Exciting news to share! In December 2014 we asked our family of international Jones ambassadors to submit trip proposals for a new Jones grant award. This First Annual Jones Adventure Grant was awarded in January 2015 to the trip proposal that best showcased the spirit of exploration and the drive to discover and shred epic wilderness terrain. We are thrilled to now announce the winner of the 2015 Jones Adventure Grant and share a glimpse of the successful winning expedition that has already gone down.
So without further ado, please give it up for 2015 Jones Adventure Grant winner MITCH TOELDERER who led an expedition in February to the "Accursed" Albanian Alps!
Where the heck are the Albanian Alps you ask?! Here’s the lowdown from Mitch about this stunning off-the-radar mountain range and his mission to explore it:
Defining adventure in Albania: Mitch’s radical up/down tracks two days walk from the trailhead.
Trip Report and Photos by Mitch Toelderer
The country of Albania is located in Southeastern Europe on the Balkan Peninsula in between the Adriatic and Ionic sea. Albania shares a southern border with Greece and a northern border with Montenegro, Serbia and Macedonia. I had heard stories about the Albanian Alps a few years ago from my friend Martin `McFly´ Winkler, but I only started to look closer at the range last fall when searching for remote European mountains that were accessible without using a plane. From what few winter pictures I could find of the Albanian Alps, the peaks looked steep, reasonably sized and typically plastered with snow due to their location close to the sea. Pending a decent winter, I knew there would be amazing riding terrain in Albania and that’s exactly what we found.
The mountains in the central part of the range look wild with huge rock walls. From the looks of the jagged peaks ominously jutting through the clouds it’s understandable why the locals call them the ’Accursed’ mountains. There is also a legend about the origin of the ’Accursed’ mountains that goes like this:
Two brothers went hunting and found a beautiful fairy. Asked which brother she preferred, the fairy answered: one for his bravery, the other for his good looks. The brave brother killed the handsome one and took the fairy home to their mother. The mother was so angry she cursed the fairy and the mountains forever.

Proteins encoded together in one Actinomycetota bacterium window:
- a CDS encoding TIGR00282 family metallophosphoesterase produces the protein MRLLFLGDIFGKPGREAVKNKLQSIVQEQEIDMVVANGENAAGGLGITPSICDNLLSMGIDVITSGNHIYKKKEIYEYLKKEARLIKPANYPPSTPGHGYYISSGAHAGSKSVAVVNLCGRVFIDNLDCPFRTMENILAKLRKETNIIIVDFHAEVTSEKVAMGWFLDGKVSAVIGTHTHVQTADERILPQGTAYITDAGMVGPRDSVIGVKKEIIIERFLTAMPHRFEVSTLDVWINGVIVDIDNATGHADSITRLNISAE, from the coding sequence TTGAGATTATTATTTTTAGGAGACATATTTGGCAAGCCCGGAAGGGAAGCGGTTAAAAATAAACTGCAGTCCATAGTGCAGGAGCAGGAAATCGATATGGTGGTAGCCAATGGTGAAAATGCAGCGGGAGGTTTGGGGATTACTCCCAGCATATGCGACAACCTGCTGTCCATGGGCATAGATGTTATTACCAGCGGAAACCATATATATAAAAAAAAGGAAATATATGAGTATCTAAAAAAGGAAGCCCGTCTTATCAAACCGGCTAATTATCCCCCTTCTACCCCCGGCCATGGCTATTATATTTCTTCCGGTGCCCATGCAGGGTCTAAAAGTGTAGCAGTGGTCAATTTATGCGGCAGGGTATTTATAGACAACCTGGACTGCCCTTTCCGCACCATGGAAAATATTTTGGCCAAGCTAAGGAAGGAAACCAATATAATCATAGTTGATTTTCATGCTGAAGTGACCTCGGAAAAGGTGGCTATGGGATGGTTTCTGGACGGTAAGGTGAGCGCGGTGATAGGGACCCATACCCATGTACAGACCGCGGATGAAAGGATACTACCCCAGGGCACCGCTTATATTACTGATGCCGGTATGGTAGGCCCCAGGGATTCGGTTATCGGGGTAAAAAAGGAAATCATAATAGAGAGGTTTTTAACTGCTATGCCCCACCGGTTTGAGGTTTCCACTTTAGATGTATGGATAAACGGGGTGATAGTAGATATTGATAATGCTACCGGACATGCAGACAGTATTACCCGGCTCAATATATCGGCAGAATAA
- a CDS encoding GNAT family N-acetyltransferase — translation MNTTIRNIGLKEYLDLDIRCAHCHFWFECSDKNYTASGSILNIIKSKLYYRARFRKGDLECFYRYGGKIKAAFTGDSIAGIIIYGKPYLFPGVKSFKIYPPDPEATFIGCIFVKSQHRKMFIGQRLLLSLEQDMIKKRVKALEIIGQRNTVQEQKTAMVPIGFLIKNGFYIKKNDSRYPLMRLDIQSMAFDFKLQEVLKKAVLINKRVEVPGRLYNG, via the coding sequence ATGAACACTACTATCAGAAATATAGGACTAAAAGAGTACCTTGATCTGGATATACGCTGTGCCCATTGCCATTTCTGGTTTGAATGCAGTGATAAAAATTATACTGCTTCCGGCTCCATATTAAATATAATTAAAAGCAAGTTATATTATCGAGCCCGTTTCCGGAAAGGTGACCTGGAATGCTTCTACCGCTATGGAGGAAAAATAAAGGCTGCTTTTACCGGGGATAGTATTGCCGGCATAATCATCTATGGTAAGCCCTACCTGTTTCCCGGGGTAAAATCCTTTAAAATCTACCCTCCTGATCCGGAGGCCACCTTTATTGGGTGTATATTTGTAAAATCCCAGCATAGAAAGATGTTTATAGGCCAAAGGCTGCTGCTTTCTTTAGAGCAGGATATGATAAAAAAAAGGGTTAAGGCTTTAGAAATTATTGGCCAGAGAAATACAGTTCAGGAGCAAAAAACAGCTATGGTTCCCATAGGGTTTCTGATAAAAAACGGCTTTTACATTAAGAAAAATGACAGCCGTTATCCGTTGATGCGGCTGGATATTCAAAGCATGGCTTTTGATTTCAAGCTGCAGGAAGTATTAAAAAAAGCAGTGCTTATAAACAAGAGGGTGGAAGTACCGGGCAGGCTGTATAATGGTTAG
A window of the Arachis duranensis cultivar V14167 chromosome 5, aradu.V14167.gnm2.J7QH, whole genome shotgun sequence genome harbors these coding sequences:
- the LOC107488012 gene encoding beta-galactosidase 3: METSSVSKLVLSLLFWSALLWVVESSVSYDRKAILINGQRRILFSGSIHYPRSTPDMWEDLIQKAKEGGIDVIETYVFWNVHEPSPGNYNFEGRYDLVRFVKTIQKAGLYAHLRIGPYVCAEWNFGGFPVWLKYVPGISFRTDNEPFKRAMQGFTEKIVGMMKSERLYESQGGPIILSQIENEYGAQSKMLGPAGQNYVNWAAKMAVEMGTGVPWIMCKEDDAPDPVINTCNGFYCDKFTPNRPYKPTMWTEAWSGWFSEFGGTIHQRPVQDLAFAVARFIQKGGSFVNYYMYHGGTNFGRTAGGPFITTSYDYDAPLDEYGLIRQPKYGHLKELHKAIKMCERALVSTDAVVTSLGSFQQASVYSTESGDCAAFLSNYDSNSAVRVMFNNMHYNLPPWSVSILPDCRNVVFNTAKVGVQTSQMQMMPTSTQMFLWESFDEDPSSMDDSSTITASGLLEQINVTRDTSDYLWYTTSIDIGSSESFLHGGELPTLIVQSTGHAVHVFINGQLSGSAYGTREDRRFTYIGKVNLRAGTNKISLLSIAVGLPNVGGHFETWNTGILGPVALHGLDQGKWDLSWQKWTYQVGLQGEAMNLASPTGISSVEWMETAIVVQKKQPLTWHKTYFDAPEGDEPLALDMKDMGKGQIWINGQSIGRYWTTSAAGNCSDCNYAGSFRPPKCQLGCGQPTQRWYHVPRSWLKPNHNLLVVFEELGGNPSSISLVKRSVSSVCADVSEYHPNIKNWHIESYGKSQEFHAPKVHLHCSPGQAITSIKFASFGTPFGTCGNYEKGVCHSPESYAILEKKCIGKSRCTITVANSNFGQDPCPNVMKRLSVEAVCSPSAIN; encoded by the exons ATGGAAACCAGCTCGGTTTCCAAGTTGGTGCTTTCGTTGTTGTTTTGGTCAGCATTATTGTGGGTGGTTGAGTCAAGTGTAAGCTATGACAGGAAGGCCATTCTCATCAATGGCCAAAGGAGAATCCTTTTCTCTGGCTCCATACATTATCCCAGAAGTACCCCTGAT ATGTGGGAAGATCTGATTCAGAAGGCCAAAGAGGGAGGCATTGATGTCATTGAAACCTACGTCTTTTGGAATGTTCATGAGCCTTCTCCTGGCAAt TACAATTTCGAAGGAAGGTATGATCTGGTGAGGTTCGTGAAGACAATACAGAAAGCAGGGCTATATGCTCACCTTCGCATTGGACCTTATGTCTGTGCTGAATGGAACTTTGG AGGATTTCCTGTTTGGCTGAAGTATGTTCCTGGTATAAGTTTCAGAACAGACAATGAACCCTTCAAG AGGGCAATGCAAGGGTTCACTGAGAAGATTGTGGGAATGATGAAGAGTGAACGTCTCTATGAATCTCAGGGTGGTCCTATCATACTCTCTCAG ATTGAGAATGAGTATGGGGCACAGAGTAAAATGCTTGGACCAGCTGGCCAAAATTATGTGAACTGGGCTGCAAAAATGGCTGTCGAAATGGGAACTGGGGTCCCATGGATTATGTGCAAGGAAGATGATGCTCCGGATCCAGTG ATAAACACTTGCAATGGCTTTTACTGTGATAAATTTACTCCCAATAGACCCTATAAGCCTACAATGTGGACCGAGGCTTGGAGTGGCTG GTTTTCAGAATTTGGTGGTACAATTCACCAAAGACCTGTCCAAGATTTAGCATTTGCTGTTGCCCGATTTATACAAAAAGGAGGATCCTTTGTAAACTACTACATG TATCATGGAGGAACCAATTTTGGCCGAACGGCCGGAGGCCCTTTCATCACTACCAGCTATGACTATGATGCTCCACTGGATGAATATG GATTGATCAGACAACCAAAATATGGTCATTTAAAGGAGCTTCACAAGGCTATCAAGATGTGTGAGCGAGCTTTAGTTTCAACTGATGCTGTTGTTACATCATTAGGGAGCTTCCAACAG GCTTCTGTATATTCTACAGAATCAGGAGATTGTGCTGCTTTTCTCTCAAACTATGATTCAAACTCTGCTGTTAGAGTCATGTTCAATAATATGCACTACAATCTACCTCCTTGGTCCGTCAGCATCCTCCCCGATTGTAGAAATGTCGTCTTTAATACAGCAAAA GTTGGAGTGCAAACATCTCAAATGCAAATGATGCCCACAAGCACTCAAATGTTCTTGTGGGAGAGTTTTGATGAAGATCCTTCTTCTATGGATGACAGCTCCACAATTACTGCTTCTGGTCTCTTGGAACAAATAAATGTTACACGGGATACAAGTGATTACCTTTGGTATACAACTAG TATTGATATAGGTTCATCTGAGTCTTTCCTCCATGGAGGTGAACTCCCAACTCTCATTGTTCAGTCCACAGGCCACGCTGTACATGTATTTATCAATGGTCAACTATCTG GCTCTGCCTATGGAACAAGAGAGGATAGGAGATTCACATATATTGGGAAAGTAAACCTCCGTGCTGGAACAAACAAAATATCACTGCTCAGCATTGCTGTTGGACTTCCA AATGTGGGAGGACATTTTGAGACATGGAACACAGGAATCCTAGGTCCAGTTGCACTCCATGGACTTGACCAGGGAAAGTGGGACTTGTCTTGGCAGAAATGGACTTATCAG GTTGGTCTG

Our trip started in Innsbruck and we drove down the Balkan peninsula to Albania. We gave ourselves a few extra days enroute to ride any eye catching mountains we passed by and to visit some of the famous theaters of the Yugoslavian war.
When we got to Albanian we quickly realized that accessing the high peaks was going to require a solid effort. Unlike Central European mountains, with all the modern infrastructure that ski tourism brings with it, the mountains in Albania are still wild and mostly untouched. Life in the Albanian Alps is still very basic and people live as simple farmers raising goats, sheep and cows like it used to be in central Europe decades ago. This family’s home was two hours walk up a steep hill from the nearest road.
Over the course of almost three weeks in Albania, we made two extended overnight trips into the mountains. Each trip we faced difficult weather. At first it was very warm, then it started storming. Here’s our camp before sunrise on one of the few sunny days.
We stayed in several seasonally uninhabited shepherd’s villages located in some of the highest valleys. We sat out a multi-day storm in this hut. It was the only hut in the village with a second floor and therefore a dry room. We were so stoked to find it.
Here’s a look inside one of the nicer huts.
In the summer these huts are used by shepherds and berry collectors. It took us almost two days to walk into this valley and we were worried the village might be completed buried by snow.
After a week of bad weather that brought a meter and a half of fresh snow, we were running out of food and gas. On our last possible day in the mountains, the sun finally came out and I got to ride some beautiful lines. Here’s the crew at camp after two epic morning runs.
Huge thanks to Johannes Hoffmann, Jakob Schweighofer, Klaus Zwirner and Carlos Blanchard for joining me on this incredible adventure and to Jones Snowboards, POC Sports and Patagonia for making the trip possible. Look out for a film produced by Whiteroom Productions about our trip debuting next fall at the 2015 Freeride Film Festival in Innsbruck.